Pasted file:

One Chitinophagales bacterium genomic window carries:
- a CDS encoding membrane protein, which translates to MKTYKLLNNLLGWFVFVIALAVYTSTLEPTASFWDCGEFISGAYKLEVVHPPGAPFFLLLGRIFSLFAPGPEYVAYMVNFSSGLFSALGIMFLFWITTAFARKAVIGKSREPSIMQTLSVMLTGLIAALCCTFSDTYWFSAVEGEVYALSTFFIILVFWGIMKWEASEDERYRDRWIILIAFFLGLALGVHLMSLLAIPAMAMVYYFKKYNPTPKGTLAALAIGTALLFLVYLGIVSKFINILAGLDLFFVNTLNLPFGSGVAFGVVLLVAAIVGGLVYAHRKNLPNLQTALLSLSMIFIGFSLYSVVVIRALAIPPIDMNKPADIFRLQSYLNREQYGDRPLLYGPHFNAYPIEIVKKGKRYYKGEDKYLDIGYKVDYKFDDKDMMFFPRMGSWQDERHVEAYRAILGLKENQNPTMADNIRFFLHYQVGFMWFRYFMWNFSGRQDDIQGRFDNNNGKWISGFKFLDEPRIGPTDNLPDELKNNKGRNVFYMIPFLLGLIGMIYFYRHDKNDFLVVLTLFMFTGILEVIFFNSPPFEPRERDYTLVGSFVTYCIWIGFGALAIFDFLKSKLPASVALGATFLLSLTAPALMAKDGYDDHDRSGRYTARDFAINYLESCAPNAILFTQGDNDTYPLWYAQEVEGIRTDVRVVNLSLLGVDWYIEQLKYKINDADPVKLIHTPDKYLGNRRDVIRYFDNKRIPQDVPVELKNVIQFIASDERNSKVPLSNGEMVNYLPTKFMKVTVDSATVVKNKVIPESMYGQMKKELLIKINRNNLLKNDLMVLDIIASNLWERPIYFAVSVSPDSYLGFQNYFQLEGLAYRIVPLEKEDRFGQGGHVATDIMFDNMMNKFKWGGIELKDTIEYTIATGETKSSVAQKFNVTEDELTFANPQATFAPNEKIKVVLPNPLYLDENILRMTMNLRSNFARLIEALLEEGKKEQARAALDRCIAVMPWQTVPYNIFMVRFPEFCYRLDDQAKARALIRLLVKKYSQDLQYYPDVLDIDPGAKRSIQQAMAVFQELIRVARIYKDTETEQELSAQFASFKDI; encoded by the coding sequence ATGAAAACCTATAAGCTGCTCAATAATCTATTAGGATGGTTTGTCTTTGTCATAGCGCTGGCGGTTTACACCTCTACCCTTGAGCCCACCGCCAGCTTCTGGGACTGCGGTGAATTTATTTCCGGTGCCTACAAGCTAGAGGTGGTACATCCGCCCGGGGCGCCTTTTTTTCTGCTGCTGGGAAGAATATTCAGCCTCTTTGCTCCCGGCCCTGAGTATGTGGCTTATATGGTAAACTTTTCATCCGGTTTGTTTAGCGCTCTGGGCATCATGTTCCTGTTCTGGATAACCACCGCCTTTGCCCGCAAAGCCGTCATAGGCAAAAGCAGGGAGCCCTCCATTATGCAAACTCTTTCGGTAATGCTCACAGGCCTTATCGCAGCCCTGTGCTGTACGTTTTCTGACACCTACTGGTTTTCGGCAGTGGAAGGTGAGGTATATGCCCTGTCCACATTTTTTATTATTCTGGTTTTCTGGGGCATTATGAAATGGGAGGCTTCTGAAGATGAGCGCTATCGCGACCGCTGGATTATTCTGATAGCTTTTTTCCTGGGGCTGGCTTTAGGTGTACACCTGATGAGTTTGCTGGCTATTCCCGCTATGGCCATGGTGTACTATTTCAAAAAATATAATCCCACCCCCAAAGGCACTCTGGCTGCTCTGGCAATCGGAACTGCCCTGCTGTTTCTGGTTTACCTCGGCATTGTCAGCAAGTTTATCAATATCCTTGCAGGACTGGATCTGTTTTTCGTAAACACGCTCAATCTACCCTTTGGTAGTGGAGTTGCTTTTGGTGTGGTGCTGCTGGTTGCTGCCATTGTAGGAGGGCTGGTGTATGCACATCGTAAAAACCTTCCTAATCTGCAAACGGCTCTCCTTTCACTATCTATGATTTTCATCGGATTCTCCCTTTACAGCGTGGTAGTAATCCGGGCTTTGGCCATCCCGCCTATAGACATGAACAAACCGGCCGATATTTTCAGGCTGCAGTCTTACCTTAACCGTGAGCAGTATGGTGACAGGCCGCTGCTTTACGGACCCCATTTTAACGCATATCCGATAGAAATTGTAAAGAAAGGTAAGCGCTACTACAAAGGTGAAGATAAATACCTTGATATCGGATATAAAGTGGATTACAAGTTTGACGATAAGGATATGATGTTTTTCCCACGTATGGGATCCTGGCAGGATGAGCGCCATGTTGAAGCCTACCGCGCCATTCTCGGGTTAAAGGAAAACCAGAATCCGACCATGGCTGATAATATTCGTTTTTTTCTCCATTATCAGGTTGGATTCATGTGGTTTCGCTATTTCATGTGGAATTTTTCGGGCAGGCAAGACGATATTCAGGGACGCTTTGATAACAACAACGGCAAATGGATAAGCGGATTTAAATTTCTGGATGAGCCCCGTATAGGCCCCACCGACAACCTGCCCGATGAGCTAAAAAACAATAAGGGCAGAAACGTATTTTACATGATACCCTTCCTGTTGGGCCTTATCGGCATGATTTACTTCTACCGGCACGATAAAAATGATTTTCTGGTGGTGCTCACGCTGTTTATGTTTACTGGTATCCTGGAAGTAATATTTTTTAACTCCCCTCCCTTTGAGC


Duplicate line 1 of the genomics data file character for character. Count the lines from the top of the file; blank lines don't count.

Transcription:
One Chitinophagales bacterium genomic window carries: